LISBON - A tentative agreement has been reached with FirstEnergy Corp to continue providing the majority of funding for the Columbiana County Emergency Management Agency.
The agreement was announced this week by county Commissioner Tim Weigle, who was designated to negotiate and sign the new contract on behalf of the board. Weigle said he has done that and it has been forwarded to FirstEnergy, which is expected to also approve the agreement.
The contract, among other things, requires commissioners to begin contributing toward county EMA operations.
"For years, FENOC has graciously agreed to fund us at 100 percent while the county was having financial difficulty," Weigle said.
FENOC stands for FirstEnergy Nuclear Operating Co., a subsidiary of FirstEnergy. Because the EMA is required to have an emergency response plan in the event of an accident at FENOC's nuclear power plant in nearby Shippingport, Pa., FirstEnergy has helped fund EMA operations in counties within 15 miles of the plant for the past 30 years.
During a May meeting with commissioners to discuss a new contract, FirstEnergy's Glenn McKee noted the county was the only one within the Shippingport zone that failed to contribute any money to EMA operations.
The new two-year contract requires commissioners to begin contributing 2.5 percent toward EMA operations, increasing by the same increment in 2015, with the understanding it would continue to do so annually until the county's share reaches 10 percent in 2017.
"They're pushing us to get to funding at least 10 percent of the cost," Weigle said. The county's share would amount to $5,354 next year and $11,338 in 2015.
The EMA's 2013 budget consisted of $234,000 from FirstEnergy and $41,394 from the Ohio EMA, with a year-end carryover balance expected to top $100,000. Under the new contract, FirstEnergy will end up contributing $194,000 each year - $40,000 less - because one of its goals was to slow the continued growth of the carryover balance, which is based largely on its annual contribution.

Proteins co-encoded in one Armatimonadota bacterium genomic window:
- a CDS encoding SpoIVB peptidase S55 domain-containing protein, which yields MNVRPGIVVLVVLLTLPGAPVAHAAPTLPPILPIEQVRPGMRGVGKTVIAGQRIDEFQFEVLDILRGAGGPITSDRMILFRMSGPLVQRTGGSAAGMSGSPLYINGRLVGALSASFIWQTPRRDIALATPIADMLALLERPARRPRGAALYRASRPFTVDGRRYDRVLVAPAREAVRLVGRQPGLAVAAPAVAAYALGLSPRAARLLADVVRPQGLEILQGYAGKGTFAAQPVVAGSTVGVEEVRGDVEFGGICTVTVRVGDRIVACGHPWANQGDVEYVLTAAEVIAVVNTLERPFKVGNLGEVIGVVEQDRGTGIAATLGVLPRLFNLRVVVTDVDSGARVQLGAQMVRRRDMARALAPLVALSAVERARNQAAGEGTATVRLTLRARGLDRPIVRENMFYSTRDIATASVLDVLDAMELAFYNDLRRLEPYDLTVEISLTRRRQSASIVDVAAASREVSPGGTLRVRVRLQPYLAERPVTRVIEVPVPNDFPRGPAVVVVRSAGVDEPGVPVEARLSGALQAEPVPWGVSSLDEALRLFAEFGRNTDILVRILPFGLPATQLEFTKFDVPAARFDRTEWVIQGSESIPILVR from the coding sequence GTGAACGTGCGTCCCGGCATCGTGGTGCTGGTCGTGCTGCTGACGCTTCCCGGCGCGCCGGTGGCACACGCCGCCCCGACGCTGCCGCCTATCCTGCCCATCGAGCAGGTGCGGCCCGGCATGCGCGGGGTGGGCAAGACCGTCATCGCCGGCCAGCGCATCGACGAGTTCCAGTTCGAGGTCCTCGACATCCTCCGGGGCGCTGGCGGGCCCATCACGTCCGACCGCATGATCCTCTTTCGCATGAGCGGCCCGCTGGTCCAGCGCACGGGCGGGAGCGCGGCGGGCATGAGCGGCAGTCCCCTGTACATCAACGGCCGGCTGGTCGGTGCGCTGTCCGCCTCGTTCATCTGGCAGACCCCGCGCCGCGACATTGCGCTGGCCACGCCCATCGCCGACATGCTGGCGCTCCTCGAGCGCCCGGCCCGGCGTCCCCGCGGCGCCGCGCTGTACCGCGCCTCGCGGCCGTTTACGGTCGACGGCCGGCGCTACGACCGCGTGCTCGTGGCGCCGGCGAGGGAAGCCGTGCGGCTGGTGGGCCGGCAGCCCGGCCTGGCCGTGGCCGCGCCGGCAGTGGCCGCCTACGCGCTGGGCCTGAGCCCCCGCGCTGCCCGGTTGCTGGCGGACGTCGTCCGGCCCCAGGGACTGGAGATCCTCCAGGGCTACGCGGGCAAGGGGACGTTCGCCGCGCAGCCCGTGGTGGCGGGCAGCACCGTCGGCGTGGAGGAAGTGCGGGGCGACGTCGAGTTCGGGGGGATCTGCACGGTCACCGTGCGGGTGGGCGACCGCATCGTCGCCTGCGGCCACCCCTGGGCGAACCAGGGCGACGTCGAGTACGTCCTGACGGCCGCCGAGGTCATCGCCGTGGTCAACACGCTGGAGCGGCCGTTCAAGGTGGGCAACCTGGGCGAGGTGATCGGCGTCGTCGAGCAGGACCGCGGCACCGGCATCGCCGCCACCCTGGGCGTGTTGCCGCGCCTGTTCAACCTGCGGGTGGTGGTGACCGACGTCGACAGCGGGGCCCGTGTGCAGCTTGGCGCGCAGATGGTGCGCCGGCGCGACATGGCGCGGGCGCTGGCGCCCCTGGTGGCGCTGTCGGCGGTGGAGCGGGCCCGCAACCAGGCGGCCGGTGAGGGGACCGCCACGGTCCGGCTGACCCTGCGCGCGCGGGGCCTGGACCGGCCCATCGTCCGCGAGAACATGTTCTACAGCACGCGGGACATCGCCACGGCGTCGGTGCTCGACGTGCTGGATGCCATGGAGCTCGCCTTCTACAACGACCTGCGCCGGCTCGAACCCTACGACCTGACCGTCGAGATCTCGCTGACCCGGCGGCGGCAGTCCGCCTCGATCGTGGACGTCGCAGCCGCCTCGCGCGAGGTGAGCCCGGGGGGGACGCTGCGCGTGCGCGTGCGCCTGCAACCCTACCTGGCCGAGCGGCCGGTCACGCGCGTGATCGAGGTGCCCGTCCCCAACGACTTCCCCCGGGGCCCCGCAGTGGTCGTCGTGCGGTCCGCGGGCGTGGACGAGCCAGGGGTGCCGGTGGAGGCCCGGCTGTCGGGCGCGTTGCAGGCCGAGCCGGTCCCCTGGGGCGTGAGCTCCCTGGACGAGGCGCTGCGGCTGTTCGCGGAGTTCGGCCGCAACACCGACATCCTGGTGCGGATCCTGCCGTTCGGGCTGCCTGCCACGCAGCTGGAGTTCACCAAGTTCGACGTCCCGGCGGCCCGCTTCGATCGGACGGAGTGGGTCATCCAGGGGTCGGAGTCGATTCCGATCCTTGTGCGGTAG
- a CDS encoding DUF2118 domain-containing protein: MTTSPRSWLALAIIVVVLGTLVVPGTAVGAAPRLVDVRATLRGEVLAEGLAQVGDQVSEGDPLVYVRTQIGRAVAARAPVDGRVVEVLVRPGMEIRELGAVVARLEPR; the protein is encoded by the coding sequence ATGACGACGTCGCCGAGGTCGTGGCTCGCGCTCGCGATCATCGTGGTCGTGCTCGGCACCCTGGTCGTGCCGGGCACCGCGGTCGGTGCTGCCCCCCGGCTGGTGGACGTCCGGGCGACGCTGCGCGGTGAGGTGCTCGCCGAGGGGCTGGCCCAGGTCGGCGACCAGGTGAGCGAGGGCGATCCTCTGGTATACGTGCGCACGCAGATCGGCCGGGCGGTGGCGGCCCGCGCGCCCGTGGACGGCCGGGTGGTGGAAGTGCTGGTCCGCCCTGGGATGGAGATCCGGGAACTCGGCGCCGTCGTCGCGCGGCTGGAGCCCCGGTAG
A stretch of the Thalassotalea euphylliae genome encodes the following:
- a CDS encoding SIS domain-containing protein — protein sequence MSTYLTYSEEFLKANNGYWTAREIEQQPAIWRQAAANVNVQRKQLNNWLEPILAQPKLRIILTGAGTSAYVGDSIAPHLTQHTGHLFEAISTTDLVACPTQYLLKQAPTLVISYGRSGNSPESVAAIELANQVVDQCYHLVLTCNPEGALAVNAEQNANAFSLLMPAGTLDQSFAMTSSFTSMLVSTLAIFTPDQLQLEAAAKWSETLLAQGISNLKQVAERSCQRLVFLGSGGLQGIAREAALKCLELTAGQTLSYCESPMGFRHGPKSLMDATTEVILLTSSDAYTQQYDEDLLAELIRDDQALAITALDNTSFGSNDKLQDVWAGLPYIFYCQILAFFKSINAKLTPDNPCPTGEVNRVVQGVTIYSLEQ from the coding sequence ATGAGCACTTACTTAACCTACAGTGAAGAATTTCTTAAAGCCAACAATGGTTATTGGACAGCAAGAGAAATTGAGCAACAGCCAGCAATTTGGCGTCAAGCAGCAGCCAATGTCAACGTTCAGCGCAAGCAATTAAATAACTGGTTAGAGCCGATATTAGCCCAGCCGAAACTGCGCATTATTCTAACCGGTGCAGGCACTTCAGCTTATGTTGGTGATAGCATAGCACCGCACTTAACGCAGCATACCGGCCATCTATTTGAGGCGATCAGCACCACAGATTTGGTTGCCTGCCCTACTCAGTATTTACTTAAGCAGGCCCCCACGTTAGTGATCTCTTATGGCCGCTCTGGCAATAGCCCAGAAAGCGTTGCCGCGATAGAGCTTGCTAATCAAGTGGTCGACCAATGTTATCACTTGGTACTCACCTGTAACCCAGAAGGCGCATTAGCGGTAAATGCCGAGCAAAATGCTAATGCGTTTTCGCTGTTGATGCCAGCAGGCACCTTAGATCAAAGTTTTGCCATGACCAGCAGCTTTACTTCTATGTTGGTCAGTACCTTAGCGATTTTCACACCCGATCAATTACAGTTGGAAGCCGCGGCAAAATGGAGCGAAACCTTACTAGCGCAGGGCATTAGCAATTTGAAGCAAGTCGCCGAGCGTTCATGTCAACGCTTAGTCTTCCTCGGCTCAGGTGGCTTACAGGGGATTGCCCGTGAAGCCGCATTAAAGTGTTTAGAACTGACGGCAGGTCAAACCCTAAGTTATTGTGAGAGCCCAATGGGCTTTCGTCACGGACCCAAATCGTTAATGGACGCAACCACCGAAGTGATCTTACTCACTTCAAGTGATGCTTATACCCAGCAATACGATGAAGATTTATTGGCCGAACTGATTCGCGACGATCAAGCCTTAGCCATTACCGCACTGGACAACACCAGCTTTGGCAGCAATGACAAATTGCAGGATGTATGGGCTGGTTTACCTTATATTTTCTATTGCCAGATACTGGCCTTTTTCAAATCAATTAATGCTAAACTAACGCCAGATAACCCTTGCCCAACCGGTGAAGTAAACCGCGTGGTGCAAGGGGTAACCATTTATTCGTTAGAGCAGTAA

One concession FirstEnergy failed to get from commissioners was having any say in the salary of EMA Director Luke Newbold, who was hired in January for $59,000 - an $8,500 increase over the person he replaced. McKee said the other EMA directors in the Shippingport zone earn no more than $50,500, which is one of the reasons why commissioners were asked to contribute 10 percent.
Weigle said the final agreement submitted by FirstEnergy included specific figures for EMA salaries, benefits and other expenses, which he removed. "I didn't care for them telling us how we're going to spend the money, so we whited that out," he said.
Weigle said he is going to take up FirstEnergy's suggestion they begin asking oil and gas companies active in the area to begin contributing toward EMA operations as drilling operations in the county increase, and with it the potential for well-related accidents.
"We should begin talking to them about helping fund the EMA," he said.